Circulating Cell-Free Genomic DNA Is Associated with an Increased Risk of Dementia and with Change in Cognitive and Physical Function

J Alzheimers Dis. 2022;89(4):1233-1240. doi: 10.3233/JAD-220301.


Background: Altered cell homeostasis, seen in cognitive decline and frailty, leads to cell death and turnover, releasing circulating cell-free DNA (ccf-DNA).

Objective: The goal of this study is to determine if serum genomic cell-free DNA (ccf-gDNA) is associated with physical and cognitive decline in older adults.

Methods: We used serum from 631 community-dwelling individuals from the Religious Orders Study or Rush Memory and Aging Project who were without cognitive impairment at baseline. ccf-gDNA fragments in serum were quantified using digital PCR. An array of cognitive and physical traits, risk of dementia, global cognition, and frailty at or nearest the time of blood draw were regressed on ccf-DNA, with adjustment for age, sex, race, and education.

Results: Cross-sectionally, higher ccf-gDNA levels were associated with lower global cognition score and slower gait speed at the evaluation nearest to blood draw. Higher ccf-gDNA levels were associated with increased odds of incident dementia (OR 1.27, 95% CI 1.05, 1.54). Longitudinally, higher levels of ccf-gDNA were associated with steeper general cognitive decline and worsening frailty over eight years of follow up.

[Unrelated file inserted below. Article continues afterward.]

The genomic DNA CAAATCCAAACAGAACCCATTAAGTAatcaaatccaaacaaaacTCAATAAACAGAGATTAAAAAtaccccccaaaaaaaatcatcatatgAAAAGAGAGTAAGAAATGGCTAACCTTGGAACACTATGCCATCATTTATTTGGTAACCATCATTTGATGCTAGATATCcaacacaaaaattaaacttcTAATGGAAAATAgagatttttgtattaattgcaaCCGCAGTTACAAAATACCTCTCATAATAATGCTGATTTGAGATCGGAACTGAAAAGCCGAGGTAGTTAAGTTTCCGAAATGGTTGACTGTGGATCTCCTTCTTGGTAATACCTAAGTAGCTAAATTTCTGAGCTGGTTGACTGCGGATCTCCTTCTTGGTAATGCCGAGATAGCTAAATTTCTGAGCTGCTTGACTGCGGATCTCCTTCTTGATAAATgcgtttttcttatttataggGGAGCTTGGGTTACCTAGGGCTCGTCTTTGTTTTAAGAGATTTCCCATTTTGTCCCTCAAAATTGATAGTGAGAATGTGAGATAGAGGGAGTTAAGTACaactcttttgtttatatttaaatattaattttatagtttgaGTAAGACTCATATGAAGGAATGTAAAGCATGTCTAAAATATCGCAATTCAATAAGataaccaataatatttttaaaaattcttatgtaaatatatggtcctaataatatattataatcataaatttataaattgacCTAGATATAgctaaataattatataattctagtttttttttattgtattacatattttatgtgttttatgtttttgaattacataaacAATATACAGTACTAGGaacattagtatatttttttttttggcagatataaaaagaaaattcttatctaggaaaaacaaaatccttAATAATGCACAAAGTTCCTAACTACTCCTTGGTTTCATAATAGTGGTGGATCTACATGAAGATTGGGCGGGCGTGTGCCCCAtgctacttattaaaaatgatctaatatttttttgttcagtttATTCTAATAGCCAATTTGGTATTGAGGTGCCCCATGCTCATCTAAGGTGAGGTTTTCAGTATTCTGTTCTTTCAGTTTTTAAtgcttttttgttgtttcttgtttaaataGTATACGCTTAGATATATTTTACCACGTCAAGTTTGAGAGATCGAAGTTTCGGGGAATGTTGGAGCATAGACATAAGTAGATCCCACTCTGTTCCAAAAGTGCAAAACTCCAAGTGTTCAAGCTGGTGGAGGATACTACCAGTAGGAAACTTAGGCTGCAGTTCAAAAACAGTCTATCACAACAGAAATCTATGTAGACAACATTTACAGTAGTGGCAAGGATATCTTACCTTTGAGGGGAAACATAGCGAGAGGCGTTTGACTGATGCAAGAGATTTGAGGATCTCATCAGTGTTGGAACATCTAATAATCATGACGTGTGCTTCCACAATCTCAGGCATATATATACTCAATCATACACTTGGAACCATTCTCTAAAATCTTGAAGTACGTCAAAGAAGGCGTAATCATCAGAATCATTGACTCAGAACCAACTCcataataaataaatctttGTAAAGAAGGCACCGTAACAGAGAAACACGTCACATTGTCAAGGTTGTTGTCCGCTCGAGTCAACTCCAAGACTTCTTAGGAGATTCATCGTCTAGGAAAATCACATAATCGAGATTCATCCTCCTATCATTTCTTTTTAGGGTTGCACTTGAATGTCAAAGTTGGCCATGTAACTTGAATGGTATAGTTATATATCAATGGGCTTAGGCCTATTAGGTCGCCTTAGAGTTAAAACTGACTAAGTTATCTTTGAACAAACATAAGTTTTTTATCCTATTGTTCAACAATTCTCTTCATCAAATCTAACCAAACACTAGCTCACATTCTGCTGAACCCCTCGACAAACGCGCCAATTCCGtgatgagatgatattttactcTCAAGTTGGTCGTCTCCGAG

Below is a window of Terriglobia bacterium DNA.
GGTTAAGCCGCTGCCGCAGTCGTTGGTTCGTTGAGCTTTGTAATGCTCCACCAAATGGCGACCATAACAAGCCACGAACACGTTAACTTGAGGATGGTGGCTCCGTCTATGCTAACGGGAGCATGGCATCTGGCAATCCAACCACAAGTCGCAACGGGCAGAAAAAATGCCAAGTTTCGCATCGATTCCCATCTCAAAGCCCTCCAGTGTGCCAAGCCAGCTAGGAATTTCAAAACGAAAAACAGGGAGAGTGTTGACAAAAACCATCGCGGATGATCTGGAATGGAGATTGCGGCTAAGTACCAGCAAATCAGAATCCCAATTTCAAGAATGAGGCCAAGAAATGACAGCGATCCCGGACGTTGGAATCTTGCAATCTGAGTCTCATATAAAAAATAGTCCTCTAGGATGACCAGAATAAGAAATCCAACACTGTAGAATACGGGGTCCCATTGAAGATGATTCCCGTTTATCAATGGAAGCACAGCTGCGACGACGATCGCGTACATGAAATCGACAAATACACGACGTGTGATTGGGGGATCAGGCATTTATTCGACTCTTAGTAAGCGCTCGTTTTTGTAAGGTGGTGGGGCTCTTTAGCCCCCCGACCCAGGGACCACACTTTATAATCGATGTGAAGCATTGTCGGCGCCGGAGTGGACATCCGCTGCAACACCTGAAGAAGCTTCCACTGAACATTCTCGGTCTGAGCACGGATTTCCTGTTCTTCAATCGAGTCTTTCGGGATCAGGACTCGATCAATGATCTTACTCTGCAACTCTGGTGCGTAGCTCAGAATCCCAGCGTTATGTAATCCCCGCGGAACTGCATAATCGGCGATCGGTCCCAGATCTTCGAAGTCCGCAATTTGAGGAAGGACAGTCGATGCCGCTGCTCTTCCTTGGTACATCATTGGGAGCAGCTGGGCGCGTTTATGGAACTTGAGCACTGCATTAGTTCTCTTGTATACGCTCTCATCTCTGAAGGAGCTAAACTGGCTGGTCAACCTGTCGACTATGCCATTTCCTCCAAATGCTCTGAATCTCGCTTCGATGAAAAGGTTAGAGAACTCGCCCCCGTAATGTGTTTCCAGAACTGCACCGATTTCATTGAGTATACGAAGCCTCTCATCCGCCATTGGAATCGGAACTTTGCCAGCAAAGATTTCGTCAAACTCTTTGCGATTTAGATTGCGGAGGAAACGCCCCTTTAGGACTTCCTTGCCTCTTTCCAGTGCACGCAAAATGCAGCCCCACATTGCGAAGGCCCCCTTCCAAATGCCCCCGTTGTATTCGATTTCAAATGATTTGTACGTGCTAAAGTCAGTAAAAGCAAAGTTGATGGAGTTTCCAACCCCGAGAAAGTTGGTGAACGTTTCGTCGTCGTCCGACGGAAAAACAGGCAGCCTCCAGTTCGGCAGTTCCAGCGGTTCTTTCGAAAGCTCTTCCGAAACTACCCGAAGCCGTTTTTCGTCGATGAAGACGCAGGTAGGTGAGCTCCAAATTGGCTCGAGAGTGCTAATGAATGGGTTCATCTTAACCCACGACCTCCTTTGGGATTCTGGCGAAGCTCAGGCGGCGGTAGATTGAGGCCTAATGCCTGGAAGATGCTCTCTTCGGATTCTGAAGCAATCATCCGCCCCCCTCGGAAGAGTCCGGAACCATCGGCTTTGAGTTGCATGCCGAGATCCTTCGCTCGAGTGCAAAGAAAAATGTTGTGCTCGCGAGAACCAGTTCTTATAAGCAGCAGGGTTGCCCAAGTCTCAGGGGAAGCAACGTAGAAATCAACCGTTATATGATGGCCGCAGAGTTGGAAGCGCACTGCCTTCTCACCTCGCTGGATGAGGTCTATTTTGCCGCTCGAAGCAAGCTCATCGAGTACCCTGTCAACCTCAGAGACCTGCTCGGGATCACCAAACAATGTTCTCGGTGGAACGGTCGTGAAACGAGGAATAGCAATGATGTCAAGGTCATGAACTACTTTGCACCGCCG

Conclusion: This study demonstrates that ccf-gDNA fragments have utility for identifying persons at higher risk of developing dementia and worsening cognition and frailty.

Keywords: Cell-free DNA; cell death; cognitive dysfunction; dementia; frailty.

Publication types

  • Research Support, Non-U.S. Gov't
  • Research Support, N.I.H., Extramural

MeSH terms

  • Aged
  • Cell-Free Nucleic Acids*
  • Cognition / physiology
  • Cognitive Dysfunction* / epidemiology
  • Cognitive Dysfunction* / genetics
  • Dementia* / epidemiology
  • Dementia* / genetics
  • Frailty* / psychology
  • Genomics
  • Humans


  • Cell-Free Nucleic Acids